I’ve been making an effort to read and engage more with blogs written by women, because the recent online conversations I’ve been involved with have been oppressively dude-heavy. I’ve also been meaning to write about gaming, because I think people who love games and take them seriously should be out of the closet about it, and not give in to the stigma that still tends to relegate games to a status below that of other art forms. Fortuitously, I spotted an opportunity to hit both targets at once.
Alyssa Rosenberg is writing about her experience playing Portal. It’s a wonderful game, which I may have more to say about later, but what caught my eye was something more general about games. Rosenberg says that one thing holding her back in that game, and in games in general, is a discomfort with dying:
I’ve figured out one of the things that kept me from playing games regularly for a long time: I find dying in-game incredibly stressful.
I’m surprised that there isn’t more conversation about what dying in game makes us feel about our own deaths.
I completely agree that constant player death is both a central feature of video games, and one that gets insufficient discussion. But either Rosenberg just reacts to games differently than I do, or else she has yet to get past something that I eventually dealt with when I was getting back into video games. Because while I understand the first sentiment I quoted, I think that the second is really pointing in the wrong direction in terms of helping us (or at least me) understand the meaning of video game death.
I got back into games a couple of years ago, after hardly playing them at all since the 16-bit era. And I initially struggled with in-game death as well, but I would characterize the issue a bit differently. As strange as this seems, I don’t view video game death as a signifier for real world death at all; rather, death in games is a metaphor for failure in life. After all, death in games is unlike real world death in the only way that really matters: after you die, you get to go back and try again.
This argument sort of relates to a long-running debate in games criticism between so-called “narratologists”, who treat games as vehicles for story and character and hence tend to take the story elements of the game more literally, and “ludologists” who view games chiefly as formal systems and ludic experiences (see for instance this this debate between Tom Bissell and Simon Ferrari). But I think it cuts across it in some ways.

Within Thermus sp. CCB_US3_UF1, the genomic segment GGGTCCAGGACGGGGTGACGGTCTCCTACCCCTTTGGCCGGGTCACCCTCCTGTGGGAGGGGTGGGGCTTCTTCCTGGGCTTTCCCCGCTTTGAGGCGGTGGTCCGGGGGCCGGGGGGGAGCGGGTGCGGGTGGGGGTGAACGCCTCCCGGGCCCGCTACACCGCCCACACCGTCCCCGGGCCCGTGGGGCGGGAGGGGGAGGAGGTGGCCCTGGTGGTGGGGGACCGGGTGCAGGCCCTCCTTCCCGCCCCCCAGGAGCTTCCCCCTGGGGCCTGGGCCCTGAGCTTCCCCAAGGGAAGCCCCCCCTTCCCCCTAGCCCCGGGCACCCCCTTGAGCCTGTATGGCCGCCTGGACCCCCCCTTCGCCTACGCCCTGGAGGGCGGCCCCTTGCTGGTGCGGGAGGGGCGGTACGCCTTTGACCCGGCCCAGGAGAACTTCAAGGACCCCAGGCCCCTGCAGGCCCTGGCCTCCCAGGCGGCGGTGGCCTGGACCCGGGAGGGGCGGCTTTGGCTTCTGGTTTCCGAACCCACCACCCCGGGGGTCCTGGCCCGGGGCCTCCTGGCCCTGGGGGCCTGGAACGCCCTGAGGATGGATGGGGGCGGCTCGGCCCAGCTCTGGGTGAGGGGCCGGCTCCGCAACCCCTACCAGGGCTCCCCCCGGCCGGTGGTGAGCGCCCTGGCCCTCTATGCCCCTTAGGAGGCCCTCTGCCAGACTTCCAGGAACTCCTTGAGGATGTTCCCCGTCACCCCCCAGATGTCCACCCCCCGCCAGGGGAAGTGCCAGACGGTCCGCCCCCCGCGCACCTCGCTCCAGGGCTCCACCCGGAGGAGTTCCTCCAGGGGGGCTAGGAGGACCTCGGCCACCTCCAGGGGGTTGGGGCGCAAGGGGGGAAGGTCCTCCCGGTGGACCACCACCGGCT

I really came to terms with the nature of in-game death when I was playing through the Mass Effect games, which are some of my favorites of recent years. Being bad at games and out of practice, I wasn’t very good at the action portions of the games. And yet I didn’t want to turn down the difficulty to “easy” just to get through the story–that felt wrong, unsatisfying, and cheap. I wanted to beat the game on one of the higher difficulties, in order to feel like I had really mastered it, and really overcome a challenge.
But doing that meant dying. A lot. And I eventually realized that what I disliked about that wasn’t that dying somehow reminded me of my own mortality, but that it dredged up my fear of failure. It was as though the game was constantly reminding me how inept I was, how far my abilities fell short of my ambitions. And so the only way to get myself through the experience, and to accept repeatedly dying, was to recontextualize what failure meant. Dying no longer meant that I was bad at the game (although, proximately, it did mean that). Instead, dying meant that I had the game on a high enough difficulty level. Dying was proof that I was challenging myself, putting myself in situations where I would be forced to get better, forced to learn new ways of getting through each level.
In that way, I came to see dying as a positive sign over the course of those Mass Effect play-throughs. In fact, if I went too long without dying, I would take this as a sign that I needed to turn the difficulty slider up to the next level. I even coined a motto that I’d repeat to myself, in order to ward off complacency: If you’re not dying, you’re not learning. And if playing games has any positive value for the rest of my life, it’s summed up in that slogan. One thing that I think has tended to hold me back in a lot of areas–and I think this is true for a lot of people who are used to being successful and precocious–is a fear of trying something and failing, and thereby being exposed somehow as an incompetent or a fraud. Games helped me get a little bit better at accepting failure as a natural part of the learning process, a way of figuring out what you need to do to be successful in the future.
That’s an important thing to internalize, whether you apply it to submitting papers to journals, applying for jobs, asking people out on dates, or suggesting guitar parts to your band. Which isn’t to say that games have to be “moral vitamins” in order to be artistically legitimate, just that in this particular case they did sort of work that way for me.
Now I just need Horning to tell me how I’m actually brainwashing myself into neoliberal subjectivity…